Can you break those directions into smaller words? Can you see--Run, Spot. Run--instead of runspotrun?

There are several short words (S (slip) which is a selvage stitch), YO, K2tog, (a 3 stitch very simple lace (R1 of a zig zag lace we old time knitters know as faggoting)
P, P is a ditch (well, what I call a ditch!) Purls (in columns like ribbing or between Knit elements) tend to recede (to make a ditch!) that causes the Knit stitches to raise up—and look sort of embossed. I always think of them as ditch stitches.(But you can call them what ever works for you!)

To me, the first 3 elements easily become 1 (edge pattern) the same way A, B, C becomes abc—(no commas, but still read as A, B, C, not as word!)

Then there is a center pattern (with mirrored symmetry), and another edge pattern (which is the mirror image of the first one)

So I don’t see a bunch of symbols—I see 3 “words’-- the edge words are pretty simple (the faggotting is a 4 row pattern, with ever other row being Knit the knits, purl the purl (as they present themselves).
With the exception of the selvage stitch—which is always slipped at beginning of the row (so on the wrong side the first stitch is slipped, and the last stitch is knit)

The center pattern is a more complex one. It is made up of 11 stitches, AND 10 pattern rows (and 10 wrong side rows—which are all purls)—a total of 20 rows!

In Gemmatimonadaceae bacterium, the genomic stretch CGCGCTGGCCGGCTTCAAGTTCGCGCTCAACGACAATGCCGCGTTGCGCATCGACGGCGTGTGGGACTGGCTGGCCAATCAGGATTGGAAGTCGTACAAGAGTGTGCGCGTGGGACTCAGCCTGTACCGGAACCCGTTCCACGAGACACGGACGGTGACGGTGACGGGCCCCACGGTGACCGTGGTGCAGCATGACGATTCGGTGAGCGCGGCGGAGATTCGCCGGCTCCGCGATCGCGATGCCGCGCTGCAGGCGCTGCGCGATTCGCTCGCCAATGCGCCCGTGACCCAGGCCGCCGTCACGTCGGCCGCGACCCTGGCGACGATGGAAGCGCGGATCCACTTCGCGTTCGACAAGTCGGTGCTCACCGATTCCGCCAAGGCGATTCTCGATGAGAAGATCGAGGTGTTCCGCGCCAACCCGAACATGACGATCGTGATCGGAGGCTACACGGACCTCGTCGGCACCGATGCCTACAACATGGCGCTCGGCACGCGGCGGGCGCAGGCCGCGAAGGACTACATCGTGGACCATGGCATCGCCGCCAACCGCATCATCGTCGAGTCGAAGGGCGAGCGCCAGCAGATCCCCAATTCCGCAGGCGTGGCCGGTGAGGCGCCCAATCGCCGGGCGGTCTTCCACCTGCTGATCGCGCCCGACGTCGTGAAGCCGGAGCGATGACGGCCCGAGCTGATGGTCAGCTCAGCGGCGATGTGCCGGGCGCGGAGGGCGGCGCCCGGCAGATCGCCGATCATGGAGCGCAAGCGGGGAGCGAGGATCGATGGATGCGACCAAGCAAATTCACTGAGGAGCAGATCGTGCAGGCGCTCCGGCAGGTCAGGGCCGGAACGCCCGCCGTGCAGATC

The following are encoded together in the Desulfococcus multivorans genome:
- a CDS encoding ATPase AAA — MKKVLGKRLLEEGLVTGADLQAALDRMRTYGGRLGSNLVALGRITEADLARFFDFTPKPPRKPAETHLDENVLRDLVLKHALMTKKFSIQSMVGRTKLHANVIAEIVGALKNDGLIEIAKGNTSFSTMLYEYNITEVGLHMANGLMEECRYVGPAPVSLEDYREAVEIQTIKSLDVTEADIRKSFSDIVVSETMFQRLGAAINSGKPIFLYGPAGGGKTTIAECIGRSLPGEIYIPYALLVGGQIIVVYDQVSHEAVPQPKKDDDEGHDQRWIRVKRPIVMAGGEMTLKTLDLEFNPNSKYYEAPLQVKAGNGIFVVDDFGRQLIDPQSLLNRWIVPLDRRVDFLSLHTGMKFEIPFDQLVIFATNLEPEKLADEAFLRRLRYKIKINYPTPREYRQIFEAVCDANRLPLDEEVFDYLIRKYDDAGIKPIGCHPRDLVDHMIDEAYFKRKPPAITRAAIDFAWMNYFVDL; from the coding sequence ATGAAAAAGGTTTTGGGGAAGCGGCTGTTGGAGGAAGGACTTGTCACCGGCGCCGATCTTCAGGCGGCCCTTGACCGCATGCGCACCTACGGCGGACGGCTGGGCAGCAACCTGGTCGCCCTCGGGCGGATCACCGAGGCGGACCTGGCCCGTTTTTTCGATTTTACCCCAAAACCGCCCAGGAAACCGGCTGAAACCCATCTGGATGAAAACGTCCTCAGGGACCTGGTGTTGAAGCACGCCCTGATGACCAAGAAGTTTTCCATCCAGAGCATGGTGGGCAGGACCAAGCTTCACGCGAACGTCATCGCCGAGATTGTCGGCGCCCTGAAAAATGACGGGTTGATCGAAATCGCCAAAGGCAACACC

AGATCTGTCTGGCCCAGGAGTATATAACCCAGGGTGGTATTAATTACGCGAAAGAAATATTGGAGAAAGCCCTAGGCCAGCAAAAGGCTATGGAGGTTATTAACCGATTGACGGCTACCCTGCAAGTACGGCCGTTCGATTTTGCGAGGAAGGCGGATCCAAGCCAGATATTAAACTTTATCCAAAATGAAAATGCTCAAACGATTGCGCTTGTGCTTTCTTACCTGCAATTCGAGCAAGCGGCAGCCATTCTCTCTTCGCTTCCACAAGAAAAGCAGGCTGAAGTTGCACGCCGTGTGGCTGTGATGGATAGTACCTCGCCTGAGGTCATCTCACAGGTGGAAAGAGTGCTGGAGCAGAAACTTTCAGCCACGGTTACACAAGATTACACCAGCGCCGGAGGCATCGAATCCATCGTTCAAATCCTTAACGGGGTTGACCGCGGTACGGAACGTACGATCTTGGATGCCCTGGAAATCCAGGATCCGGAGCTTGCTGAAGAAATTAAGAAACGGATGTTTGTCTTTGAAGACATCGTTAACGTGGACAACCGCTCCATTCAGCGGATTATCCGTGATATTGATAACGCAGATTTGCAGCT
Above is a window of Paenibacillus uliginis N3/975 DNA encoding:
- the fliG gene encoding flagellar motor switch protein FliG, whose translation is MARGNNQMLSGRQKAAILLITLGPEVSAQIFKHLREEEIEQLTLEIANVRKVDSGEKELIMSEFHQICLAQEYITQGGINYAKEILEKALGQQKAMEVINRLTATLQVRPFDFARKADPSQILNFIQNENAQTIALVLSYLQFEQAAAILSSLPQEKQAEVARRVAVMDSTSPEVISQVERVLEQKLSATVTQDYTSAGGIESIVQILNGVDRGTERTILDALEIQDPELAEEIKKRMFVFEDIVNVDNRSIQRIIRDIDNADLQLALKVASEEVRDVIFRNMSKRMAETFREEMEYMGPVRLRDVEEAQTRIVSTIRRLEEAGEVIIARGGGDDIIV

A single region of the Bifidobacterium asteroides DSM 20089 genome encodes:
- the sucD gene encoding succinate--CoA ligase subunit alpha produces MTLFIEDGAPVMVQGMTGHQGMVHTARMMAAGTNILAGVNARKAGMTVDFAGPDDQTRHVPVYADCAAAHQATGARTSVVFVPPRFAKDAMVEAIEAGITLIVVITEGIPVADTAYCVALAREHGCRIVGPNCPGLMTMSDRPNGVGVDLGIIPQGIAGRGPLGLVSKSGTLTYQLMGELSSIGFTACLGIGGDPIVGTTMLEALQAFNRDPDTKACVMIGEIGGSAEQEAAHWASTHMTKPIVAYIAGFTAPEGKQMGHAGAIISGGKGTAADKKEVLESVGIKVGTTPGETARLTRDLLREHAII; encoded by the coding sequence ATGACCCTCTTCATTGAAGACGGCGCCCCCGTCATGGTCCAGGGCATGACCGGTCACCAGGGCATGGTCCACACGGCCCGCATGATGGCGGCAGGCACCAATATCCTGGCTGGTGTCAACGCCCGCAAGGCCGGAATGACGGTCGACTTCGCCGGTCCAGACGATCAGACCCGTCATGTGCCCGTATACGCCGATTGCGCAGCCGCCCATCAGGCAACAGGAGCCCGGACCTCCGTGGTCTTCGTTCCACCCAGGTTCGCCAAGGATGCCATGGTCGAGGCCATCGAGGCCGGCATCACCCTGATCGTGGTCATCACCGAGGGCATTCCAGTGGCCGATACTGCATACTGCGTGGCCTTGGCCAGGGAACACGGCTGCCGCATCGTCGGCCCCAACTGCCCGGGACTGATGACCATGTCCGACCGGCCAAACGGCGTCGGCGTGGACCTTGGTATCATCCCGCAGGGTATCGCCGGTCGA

I have just shown 1 of the 10 pattern rows.

The first row of the diamond pattern is:
k, k, k, \, O,K, O, /, K, K, K

On each successive row, the decreases move away from the center (making a \/) until they reach the outside edge(the sample row that I used above!) –and then the pattern mirrors top to bottom and the decrease move back to center (and make a /\ shape.)

The symmetry is side to side, and top to bottom—and since I could see that with a glance (and grok it!) I ‘learned the pattern’ as quick as I could read it. To me, it was an easy pattern.

In an instant, I can read (and KNOW) a chart –many stitch patterns are as obvious to me as a clever palindrome.
You might see amanaplanacanalpanama as a mess of letters—but I see
A man, a plan, a canal-Panama!—I have learned how to break up the letters into words to add the punctuation that is missing, and to turn the letters into words that make sense.

I am very good at READING knitting! (Oh! the wisdom that comes with age!)